Brain activity can be used to predict reading success up to 2 years in advance
By measuring brainwaves, it is possible to predict what a child's reading level will be years in advance, according to research from Binghamton University, State University of New York.
There's a close association between magnetic systems and certain states of brain activity
Scientists from the University of Granada (UGR) have proven for the first time that there is a close relationship between several emerging phenomena in magnetic systems (greatly studied by condensed matter physicists) and certain states of brain activity.
Hormone can enhance brain activity associated with love and sex
The hormone kisspeptin can enhance activity in brain regions associated with sexual arousal and romantic love, according to new research.
Manipulating brain activity to boost confidence
Is it possible to directly boost one's own confidence by directly training the brain?
Brain activity may predict risk of falls in older people
Measuring the brain activity of healthy, older adults while they walk and talk at the same time may help predict their risk of falls later, according to a study published in the Dec.
Neuro chip records brain cell activity
In order to understand how the brain controls functions, such as simple reflexes or learning and memory, we must be able to record the activity of large networks and groups of neurons.
Too much activity in certain areas of the brain is bad for memory and attention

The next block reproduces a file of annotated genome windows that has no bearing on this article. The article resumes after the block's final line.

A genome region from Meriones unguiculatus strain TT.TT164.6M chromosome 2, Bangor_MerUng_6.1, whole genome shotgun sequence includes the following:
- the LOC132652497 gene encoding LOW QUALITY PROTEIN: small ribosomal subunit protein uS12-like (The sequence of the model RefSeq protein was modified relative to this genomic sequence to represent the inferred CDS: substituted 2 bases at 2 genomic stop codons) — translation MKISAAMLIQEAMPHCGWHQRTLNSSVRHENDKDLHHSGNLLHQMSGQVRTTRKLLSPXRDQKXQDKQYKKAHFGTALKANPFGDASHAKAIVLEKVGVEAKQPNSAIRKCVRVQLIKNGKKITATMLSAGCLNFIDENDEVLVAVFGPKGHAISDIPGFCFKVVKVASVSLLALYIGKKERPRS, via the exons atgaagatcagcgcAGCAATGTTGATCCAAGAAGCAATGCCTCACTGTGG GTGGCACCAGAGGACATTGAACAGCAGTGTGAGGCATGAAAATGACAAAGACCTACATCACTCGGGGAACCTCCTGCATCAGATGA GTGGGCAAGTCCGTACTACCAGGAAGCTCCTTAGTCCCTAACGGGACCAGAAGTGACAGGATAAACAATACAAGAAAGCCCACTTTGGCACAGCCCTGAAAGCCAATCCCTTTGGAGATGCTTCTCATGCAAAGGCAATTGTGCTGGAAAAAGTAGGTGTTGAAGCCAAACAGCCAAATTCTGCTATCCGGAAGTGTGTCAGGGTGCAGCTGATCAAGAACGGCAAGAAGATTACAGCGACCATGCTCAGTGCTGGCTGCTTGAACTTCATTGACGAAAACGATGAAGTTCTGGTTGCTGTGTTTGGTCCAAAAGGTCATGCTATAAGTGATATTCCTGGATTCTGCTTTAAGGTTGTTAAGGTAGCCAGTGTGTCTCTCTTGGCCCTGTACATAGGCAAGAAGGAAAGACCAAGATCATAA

Researchers led by Dr Tobias Bast in the School of Psychology at The University of Nottingham have found that faulty inhibitory neurotransmission and abnormally increased activity in the hippocampus impairs our memory and attention.
Brain changes after menopause may lead to lack of physical activity
Researchers from the University of Missouri have found a connection between lack of ovarian hormones and changes in the brain's pleasure center, a hotspot in the brain that processes and reinforces messages related to reward, pleasure, activity and motivation for physical exercise.

Related Brain Activity Reading:

Best Science Podcasts 2019

We have hand picked the best science podcasts for 2019. Sit back and enjoy new science podcasts updated daily from your favorite science news services and scientists.
Now Playing: TED Radio Hour

Anthropomorphic
Do animals grieve? Do they have language or consciousness? For a long time, scientists resisted the urge to look for human qualities in animals. This hour, TED speakers explore how that is changing. Guests include biological anthropologist Barbara King, dolphin researcher Denise Herzing, primatologist Frans de Waal, and ecologist Carl Safina.
Now Playing: Science for the People

#SB2 2019 Science Birthday Minisode: Mary Golda Ross
Our second annual Science Birthday is here, and this year we celebrate the wonderful Mary Golda Ross, born 9 August 1908. She died in 2008 at age 99, but left a lasting mark on the science of rocketry and space exploration as an early woman in engineering, and one of the first Native Americans in engineering. Join Rachelle and Bethany for this very special birthday minisode celebrating Mary and her achievements. Thanks to our Patreons who make this show possible! Read more about Mary G. Ross: Interview with Mary Ross on Lash Publications International, by Laurel Sheppard Meet Mary Golda...